For the initial half of FY23, I expect CHD to go through the pain of a tough comp consumers downtrade from premium brands. This effect should taper off as we enter 2H23. In my opinion, CHD reaps some benefits from consumers' downtrading because the company's product lineup features value products, especially in the categories of laundry, deodorant, and litter. However, I do not anticipate a speedy recovery in the more troubled segments (discretionary). Despite the "triple-pandemic," management claims that sales of vitamins were down 10% in January due to the consumer's newfound caution and the fact that vitamins are a non-essential category. Another indicator of the intensifying competition is the rise in advertising expenditures seen in many product categories.
Other than that, with product innovations being a big contributor to the top line, management mentioned that there is a series of innovative launches planned. "HardBall" appears to be the center of attention, as management declared it a "litter revolution" because of the product's revolutionary potential in the category. Management also revealed plans to introduce additional product innovations in FY23, such as laundry detergent, condoms, acne patches, and dry shampoo. Given CHD history of innovation, I believe this new products will help in gaining share.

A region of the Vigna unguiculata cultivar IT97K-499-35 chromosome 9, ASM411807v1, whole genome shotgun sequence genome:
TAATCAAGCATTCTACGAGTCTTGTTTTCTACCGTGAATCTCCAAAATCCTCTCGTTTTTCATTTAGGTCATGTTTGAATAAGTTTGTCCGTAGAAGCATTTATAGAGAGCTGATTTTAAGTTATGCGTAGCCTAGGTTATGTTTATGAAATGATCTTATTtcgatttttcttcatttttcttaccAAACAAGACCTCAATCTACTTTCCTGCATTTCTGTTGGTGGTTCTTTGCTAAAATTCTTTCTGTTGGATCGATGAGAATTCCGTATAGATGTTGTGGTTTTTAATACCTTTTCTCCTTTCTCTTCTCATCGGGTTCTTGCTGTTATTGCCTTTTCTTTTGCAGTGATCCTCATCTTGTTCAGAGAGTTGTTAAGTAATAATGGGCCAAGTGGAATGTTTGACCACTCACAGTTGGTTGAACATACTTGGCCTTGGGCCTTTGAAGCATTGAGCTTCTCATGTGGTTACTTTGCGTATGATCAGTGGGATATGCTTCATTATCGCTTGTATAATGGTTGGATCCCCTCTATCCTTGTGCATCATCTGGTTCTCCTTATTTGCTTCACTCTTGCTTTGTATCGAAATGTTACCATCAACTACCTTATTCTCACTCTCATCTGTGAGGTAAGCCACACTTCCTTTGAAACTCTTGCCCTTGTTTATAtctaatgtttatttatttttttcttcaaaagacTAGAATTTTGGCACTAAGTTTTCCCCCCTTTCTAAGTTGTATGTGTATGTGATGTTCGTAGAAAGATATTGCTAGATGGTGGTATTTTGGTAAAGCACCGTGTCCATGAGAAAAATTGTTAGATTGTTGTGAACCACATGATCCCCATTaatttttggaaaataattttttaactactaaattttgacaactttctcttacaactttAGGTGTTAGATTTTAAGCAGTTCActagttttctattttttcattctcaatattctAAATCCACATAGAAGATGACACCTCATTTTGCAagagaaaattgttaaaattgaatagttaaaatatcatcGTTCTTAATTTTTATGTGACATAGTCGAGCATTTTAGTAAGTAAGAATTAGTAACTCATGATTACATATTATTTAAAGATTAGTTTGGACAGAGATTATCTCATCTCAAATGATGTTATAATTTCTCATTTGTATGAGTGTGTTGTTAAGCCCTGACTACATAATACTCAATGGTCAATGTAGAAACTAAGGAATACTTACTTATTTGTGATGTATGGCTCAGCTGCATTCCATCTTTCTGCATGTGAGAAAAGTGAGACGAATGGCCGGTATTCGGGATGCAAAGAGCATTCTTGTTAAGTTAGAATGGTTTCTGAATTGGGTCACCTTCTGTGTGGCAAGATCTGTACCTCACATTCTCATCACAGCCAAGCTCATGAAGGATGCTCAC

Management foresee rapid growth for Hero as it plans to target CVS pharmacies as distribution hubs across the country. With this goal set, I believe there are factors to consider, such as logistics, installation, and promotion are all extra expenses that should be factored in if CHD wants to enable national distribution. I'd like to bring up the fact that, while the Hero acquisition is expected to boost CHD's top line, I think it also comes with some additional expenses, as evidenced by management's guidance of other expenses of $110M for FY23, which is attributable to both the Hero acquisition and CHD's debt.